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I've tried

text = nltk.word_tokenize("hello, my name is John")
words = nltk.pos_tag(text)

for w in words:
    print "%s = %s" % (w[0], w[1])

And I got:

hello = NN
, = ,
my = PRP$
name = NN
is = VBZ
John = NNP
share|improve this question
Keyne, this is the answer. – Ben Jackson May 9 '11 at 4:25
The reason it does this is that computers cannot understand English. – kindall May 9 '11 at 5:05
@Ben: Splendid! – joce May 9 '11 at 5:11
which this is that? – Fred Foo May 9 '11 at 8:16
@Ben @larsmans @Joce I expected an interjection. @kindall At least, computers can understand words and look for their definition. But seems like the tagger give priority to the "hello" as noun. – Keyne Viana May 9 '11 at 18:51
up vote 8 down vote accepted

According to the Penn Treebank tagset, hello is definitely an interjection and is consistently tagged UH. The problem you're running into is that the taggers that NLTK ships with were most likely trained on the part of the Wall Street Journal section of the Penn Treebank that is available for free, which unfortunately for you contains zero occurrences of the word hello and only three words tagged UH (interjection). If you want to tag spoken text, you'll need to train your tagger on the whole Penn Treebank, which includes something like 3 million words of spoken English.

By the way, the NLTK taggers won't always call hello a noun -- try tagging "don't hello me!" or "he said hello".

share|improve this answer
Thank you! Now I got it. – Keyne Viana May 10 '11 at 5:28

NLTK use it own tagger to tag part of speech.

But the accuracy will vary from text to text. It is because the tagger was trained using a corpus provided by NLTK itself. The corpus could be about anything.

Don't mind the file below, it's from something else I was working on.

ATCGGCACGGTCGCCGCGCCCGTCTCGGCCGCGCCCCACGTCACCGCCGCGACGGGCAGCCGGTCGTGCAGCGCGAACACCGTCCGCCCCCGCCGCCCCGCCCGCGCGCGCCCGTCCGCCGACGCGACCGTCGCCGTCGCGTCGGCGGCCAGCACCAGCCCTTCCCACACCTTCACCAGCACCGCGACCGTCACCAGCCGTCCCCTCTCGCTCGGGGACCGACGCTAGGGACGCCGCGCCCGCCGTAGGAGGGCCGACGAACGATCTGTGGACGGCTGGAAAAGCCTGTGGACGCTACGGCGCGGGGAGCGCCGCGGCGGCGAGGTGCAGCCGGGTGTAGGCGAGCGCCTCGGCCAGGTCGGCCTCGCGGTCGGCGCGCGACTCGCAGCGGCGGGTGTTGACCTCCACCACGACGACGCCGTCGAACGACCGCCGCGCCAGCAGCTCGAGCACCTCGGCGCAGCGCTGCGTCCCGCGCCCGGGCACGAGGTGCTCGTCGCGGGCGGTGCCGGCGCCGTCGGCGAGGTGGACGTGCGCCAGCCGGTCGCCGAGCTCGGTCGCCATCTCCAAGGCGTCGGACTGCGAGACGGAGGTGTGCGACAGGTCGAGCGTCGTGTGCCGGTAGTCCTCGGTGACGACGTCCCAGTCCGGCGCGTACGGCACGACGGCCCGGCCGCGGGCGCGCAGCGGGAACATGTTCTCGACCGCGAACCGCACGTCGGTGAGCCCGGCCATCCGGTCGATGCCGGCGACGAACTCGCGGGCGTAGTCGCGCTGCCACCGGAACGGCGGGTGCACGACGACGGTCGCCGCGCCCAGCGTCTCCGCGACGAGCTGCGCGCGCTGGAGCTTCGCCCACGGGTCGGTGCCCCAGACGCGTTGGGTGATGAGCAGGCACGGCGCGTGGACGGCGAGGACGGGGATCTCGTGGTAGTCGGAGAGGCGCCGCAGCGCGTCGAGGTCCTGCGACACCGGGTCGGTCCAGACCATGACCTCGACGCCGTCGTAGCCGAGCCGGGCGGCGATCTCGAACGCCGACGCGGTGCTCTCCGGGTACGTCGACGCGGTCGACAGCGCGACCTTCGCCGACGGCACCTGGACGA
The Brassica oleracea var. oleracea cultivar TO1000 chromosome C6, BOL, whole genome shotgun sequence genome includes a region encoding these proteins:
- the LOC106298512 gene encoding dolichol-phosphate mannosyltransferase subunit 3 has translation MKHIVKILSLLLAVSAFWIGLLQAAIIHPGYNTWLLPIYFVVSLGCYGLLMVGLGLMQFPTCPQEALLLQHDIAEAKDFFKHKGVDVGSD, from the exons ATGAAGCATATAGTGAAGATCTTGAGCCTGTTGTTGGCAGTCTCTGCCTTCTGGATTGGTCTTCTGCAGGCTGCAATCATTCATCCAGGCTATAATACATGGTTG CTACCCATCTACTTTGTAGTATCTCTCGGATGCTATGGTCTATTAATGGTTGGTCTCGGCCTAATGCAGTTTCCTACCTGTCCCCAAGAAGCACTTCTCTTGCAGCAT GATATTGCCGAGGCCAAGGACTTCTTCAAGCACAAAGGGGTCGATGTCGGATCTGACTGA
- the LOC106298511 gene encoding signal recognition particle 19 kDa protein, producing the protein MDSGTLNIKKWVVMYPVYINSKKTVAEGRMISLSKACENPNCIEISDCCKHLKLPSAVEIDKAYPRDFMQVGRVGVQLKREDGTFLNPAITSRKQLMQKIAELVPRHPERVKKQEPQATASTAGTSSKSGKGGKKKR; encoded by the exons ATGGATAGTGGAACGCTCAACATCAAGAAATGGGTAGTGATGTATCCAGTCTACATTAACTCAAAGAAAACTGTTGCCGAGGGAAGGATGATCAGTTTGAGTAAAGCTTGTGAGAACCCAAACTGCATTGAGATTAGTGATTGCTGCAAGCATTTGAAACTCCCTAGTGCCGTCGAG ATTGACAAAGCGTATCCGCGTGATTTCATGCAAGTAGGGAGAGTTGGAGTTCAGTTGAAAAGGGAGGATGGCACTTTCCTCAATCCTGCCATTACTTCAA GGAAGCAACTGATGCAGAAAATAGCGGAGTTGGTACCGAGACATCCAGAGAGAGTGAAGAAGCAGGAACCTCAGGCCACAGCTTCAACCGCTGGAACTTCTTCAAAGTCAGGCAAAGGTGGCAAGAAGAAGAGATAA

The corpus is not similar to your text, then the tagger will fail to tag your text because the context, style is all very different.

You can train your own tagger if you got the time to do it.

Computer are not human, computer just do what we told them to do. So in order to make it do it properly, you should teach them properly to achieve best result.

share|improve this answer
Can you point me from where the default tagger take hello as noun? Did you know that? I'm surprised with that, since it's not common (even if it's correct). – Keyne Viana May 9 '11 at 19:00
If there are no occurrences in the training, I think the default is to tag the word as a noun. – Lozzer May 13 '11 at 13:57

Look in any dictionary and you will find hello defined as a "noun" (e.g. Longman). It's often described as an "exclamation" or "interjection" but the tag "noun" is not incorrect.

share|improve this answer
I know, but I would say that unusually we classify hello as noun. But in essence it is an interjection. When you say "One Hello" it is a noun that are naming the utterance or interjection "Hello". So, I'd expect an Interjection tag not a noun. But seems like I need to train my tagger, since this default tagger take some wrong decisions. – Keyne Viana May 9 '11 at 18:57
Yes. I was trying to make the point that the tagger wasn't really making a wrong decision (not that you said it did). Someone said "The reason it does this is that computers cannot understand English." suggesting that the answer is wrong. I was correcting that point. Yes, more tagged training data will help. – Lozzer May 13 '11 at 13:55

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